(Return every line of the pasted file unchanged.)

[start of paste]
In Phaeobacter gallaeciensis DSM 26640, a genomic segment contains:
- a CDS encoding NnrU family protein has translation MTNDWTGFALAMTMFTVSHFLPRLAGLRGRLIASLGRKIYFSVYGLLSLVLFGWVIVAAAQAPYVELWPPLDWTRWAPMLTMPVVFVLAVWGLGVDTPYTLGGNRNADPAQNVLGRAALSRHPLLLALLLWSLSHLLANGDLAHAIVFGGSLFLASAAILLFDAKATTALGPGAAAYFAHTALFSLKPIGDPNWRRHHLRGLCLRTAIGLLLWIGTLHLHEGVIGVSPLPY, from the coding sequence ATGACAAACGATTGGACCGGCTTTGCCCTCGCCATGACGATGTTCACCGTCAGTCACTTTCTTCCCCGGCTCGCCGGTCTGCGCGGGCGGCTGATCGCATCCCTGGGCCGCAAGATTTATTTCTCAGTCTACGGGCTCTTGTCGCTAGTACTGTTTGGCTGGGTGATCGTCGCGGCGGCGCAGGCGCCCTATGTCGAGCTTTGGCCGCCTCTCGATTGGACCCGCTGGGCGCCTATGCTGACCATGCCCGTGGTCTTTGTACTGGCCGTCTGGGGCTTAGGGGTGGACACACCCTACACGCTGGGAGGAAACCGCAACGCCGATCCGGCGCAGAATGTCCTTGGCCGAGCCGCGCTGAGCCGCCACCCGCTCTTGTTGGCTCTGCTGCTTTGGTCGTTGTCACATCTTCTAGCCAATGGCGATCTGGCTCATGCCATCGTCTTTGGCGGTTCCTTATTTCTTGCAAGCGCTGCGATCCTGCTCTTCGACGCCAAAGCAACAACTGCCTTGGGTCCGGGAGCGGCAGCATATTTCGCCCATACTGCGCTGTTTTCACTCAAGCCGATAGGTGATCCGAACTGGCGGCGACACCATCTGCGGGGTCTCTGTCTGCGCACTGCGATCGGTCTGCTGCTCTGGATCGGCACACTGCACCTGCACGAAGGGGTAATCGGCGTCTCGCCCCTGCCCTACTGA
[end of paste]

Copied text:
In Phaeobacter gallaeciensis DSM 26640, a genomic segment contains:
- a CDS encoding NnrU family protein has translation MTNDWTGFALAMTMFTVSHFLPRLAGLRGRLIASLGRKIYFSVYGLLSLVLFGWVIVAAAQAPYVELWPPLDWTRWAPMLTMPVVFVLAVWGLGVDTPYTLGGNRNADPAQNVLGRAALSRHPLLLALLLWSLSHLLANGDLAHAIVFGGSLFLASAAILLFDAKATTALGPGAAAYFAHTALFSLKPIGDPNWRRHHLRGLCLRTAIGLLLWIGTLHLHEGVIGVSPLPY, from the coding sequence ATGACAAACGATTGGACCGGCTTTGCCCTCGCCATGACGATGTTCACCGTCAGTCACTTTCTTCCCCGGCTCGCCGGTCTGCGCGGGCGGCTGATCGCATCCCTGGGCCGCAAGATTTATTTCTCAGTCTACGGGCTCTTGTCGCTAGTACTGTTTGGCTGGGTGATCGTCGCGGCGGCGCAGGCGCCCTATGTCGAGCTTTGGCCGCCTCTCGATTGGACCCGCTGGGCGCCTATGCTGACCATGCCCGTGGTCTTTGTACTGGCCGTCTGGGGCTTAGGGGTGGACACACCCTACACGCTGGGAGGAAACCGCAACGCCGATCCGGCGCAGAATGTCCTTGGCCGAGCCGCGCTGAGCCGCCACCCGCTCTTGTTGGCTCTGCTGCTTTGGTCGTTGTCACATCTTCTAGCCAATGGCGATCTGGCTCATGCCATCGTCTTTGGCGGTTCCTTATTTCTTGCAAGCGCTGCGATCCTGCTCTTCGACGCCAAAGCAACAACTGCCTTGGGTCCGGGAGCGGCAGCATATTTCGCCCATACTGCGCTGTTTTCACTCAAGCCGATAGGTGATCCGAACTGGCGGCGACACCATCTGCGGGGTCTCTGTCTGCGCACTGCGATCGGTCTGCTGCTCTGGATCGGCACACTGCACCTGCACGAAGGGGTAATCGGCGTCTCGCCCCTGCCCTACTGA